Hardly a day goes by without a headline trumpeting what we should or shouldn't eat. But often these snippets about diet and nutrition are only half true: They're partly supported by science, but overall they're misleading because they come with big caveats. For example, they may apply only to a limited number of people or only in limited circumstances.
In some cases these assertions are based on just a single study; in others, they're promoted by people pushing a certain food or diet. In my book Coffee Is Good for You, I take an unbiased look at the entire body of research on dozens of diet and nutrition claims to determine which are believable, which aren't, and which fall somewhere in between.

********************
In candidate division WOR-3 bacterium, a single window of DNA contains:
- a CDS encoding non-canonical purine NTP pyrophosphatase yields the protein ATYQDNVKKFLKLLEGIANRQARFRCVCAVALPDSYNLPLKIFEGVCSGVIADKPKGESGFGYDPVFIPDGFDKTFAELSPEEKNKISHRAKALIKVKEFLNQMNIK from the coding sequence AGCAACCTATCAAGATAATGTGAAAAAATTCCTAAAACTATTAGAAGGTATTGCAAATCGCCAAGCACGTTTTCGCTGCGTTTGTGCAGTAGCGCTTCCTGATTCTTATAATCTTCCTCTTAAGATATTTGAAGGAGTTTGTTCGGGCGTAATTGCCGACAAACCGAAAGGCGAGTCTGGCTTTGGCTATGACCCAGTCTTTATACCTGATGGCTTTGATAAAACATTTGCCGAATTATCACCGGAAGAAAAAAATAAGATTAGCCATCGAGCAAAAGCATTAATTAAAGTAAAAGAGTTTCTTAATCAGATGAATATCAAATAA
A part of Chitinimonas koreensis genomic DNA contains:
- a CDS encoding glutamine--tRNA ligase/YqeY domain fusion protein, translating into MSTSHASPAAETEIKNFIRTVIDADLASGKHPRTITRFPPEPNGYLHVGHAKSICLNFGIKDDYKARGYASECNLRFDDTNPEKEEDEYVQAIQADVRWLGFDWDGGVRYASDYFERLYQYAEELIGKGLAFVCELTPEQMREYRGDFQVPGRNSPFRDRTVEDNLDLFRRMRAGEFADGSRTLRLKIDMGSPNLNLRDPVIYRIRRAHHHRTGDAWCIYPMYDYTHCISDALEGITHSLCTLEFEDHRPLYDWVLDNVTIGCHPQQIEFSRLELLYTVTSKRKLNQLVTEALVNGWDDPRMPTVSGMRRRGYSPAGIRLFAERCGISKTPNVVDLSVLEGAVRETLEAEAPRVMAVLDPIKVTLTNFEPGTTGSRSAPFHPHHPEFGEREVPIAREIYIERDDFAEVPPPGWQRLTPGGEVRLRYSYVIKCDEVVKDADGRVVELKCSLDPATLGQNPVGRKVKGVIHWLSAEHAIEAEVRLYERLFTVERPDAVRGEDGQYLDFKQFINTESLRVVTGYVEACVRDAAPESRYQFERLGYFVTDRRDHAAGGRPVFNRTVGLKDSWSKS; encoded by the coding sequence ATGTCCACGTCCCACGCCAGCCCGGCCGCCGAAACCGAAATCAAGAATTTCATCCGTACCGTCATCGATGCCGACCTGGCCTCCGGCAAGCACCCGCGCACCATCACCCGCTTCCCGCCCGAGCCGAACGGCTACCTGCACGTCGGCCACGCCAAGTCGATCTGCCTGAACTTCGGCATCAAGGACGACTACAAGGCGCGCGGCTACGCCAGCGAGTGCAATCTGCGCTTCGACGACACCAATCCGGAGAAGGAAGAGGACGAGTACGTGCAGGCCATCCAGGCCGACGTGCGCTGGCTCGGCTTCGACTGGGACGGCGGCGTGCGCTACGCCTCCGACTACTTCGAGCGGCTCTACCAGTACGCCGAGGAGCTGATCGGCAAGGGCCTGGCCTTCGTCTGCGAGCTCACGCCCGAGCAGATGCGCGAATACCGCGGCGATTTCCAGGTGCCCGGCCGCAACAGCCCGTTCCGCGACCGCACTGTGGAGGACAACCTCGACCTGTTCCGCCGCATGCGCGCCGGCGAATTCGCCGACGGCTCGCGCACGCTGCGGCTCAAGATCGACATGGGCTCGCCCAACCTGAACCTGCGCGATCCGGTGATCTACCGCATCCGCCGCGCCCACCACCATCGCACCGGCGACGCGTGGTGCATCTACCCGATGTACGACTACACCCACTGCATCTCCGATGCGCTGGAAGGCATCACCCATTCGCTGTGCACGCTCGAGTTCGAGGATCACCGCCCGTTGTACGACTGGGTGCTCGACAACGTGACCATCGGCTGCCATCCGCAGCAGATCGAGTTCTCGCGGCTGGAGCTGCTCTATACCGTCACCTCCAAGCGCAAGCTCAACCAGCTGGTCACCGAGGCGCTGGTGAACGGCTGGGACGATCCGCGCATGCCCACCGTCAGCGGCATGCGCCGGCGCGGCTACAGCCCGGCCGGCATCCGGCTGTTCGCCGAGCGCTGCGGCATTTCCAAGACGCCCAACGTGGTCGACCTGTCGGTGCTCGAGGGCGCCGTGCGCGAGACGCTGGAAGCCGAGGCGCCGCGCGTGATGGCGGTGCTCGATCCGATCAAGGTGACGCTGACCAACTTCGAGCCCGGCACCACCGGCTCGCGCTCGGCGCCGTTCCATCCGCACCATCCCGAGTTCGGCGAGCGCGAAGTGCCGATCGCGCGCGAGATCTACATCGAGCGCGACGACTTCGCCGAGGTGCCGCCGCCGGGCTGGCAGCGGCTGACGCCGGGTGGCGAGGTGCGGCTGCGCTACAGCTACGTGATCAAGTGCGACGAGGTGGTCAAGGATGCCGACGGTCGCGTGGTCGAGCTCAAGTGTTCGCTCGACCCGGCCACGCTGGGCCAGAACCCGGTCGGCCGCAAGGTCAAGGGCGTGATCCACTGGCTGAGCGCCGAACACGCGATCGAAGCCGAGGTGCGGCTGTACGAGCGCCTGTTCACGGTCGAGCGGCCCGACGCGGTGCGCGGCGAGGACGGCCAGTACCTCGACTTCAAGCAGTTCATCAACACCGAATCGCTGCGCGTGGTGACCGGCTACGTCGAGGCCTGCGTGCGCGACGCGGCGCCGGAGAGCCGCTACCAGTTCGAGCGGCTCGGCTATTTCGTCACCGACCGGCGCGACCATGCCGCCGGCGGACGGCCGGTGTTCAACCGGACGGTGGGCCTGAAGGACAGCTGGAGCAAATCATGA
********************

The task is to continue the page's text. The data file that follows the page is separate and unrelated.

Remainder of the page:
Here are seven familiar claims that made the "half true" list. (See the related videos in which I provide greater detail.)
For more by Robert J. Davis, Ph.D., click here.
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